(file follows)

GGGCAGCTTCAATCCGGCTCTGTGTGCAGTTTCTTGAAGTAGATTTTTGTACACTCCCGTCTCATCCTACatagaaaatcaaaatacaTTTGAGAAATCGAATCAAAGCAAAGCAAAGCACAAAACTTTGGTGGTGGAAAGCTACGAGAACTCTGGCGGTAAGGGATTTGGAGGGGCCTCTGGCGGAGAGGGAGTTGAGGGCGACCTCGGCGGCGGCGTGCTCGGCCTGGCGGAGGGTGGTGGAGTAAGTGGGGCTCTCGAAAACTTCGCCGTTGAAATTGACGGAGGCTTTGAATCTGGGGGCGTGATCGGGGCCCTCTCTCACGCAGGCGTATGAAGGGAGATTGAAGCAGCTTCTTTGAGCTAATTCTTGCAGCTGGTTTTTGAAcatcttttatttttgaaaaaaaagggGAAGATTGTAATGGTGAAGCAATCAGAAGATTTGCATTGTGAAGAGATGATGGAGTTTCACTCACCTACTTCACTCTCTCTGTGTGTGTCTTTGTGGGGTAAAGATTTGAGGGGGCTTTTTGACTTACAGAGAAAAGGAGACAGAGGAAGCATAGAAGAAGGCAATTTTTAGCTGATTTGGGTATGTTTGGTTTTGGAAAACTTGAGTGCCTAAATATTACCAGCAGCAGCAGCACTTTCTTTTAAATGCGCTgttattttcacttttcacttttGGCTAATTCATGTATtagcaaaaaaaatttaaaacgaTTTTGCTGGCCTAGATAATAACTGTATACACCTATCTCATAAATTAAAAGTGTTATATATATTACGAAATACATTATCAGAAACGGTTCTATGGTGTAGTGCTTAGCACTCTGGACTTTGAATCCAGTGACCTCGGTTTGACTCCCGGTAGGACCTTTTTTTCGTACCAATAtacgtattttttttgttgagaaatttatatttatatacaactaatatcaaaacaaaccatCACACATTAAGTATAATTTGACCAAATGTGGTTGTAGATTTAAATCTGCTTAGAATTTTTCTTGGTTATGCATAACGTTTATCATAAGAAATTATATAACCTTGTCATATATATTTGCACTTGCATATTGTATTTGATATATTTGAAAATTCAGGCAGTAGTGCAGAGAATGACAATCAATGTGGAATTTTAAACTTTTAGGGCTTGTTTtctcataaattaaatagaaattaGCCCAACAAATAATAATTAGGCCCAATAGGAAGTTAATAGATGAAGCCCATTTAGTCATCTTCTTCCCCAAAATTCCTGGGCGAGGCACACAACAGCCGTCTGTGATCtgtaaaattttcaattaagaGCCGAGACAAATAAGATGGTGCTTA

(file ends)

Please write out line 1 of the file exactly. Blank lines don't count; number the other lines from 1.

GGGCAGCTTCAATCCGGCTCTGTGTGCAGTTTCTTGAAGTAGATTTTTGTACACTCCCGTCTCATCCTACatagaaaatcaaaatacaTTTGAGAAATCGAATCAAAGCAAAGCAAAGCACAAAACTTTGGTGGTGGAAAGCTACGAGAACTCTGGCGGTAAGGGATTTGGAGGGGCCTCTGGCGGAGAGGGAGTTGAGGGCGACCTCGGCGGCGGCGTGCTCGGCCTGGCGGAGGGTGGTGGAGTAAGTGGGGCTCTCGAAAACTTCGCCGTTGAAATTGACGGAGGCTTTGAATCTGGGGGCGTGATCGGGGCCCTCTCTCACGCAGGCGTATGAAGGGAGATTGAAGCAGCTTCTTTGAGCTAATTCTTGCAGCTGGTTTTTGAAcatcttttatttttgaaaaaaaagggGAAGATTGTAATGGTGAAGCAATCAGAAGATTTGCATTGTGAAGAGATGATGGAGTTTCACTCACCTACTTCACTCTCTCTGTGTGTGTCTTTGTGGGGTAAAGATTTGAGGGGGCTTTTTGACTTACAGAGAAAAGGAGACAGAGGAAGCATAGAAGAAGGCAATTTTTAGCTGATTTGGGTATGTTTGGTTTTGGAAAACTTGAGTGCCTAAATATTACCAGCAGCAGCAGCACTTTCTTTTAAATGCGCTgttattttcacttttcacttttGGCTAATTCATGTATtagcaaaaaaaatttaaaacgaTTTTGCTGGCCTAGATAATAACTGTATACACCTATCTCATAAATTAAAAGTGTTATATATATTACGAAATACATTATCAGAAACGGTTCTATGGTGTAGTGCTTAGCACTCTGGACTTTGAATCCAGTGACCTCGGTTTGACTCCCGGTAGGACCTTTTTTTCGTACCAATAtacgtattttttttgttgagaaatttatatttatatacaactaatatcaaaacaaaccatCACACATTAAGTATAATTTGACCAAATGTGGTTGTAGATTTAAATCTGCTTAGAATTTTTCTTGGTTATGCATAACGTTTATCATAAGAAATTATATAACCTTGTCATATATATTTGCACTTGCATATTGTATTTGATATATTTGAAAATTCAGGCAGTAGTGCAGAGAATGACAATCAATGTGGAATTTTAAACTTTTAGGGCTTGTTTtctcataaattaaatagaaattaGCCCAACAAATAATAATTAGGCCCAATAGGAAGTTAATAGATGAAGCCCATTTAGTCATCTTCTTCCCCAAAATTCCTGGGCGAGGCACACAACAGCCGTCTGTGATCtgtaaaattttcaattaagaGCCGAGACAAATAAGATGGTGCTTA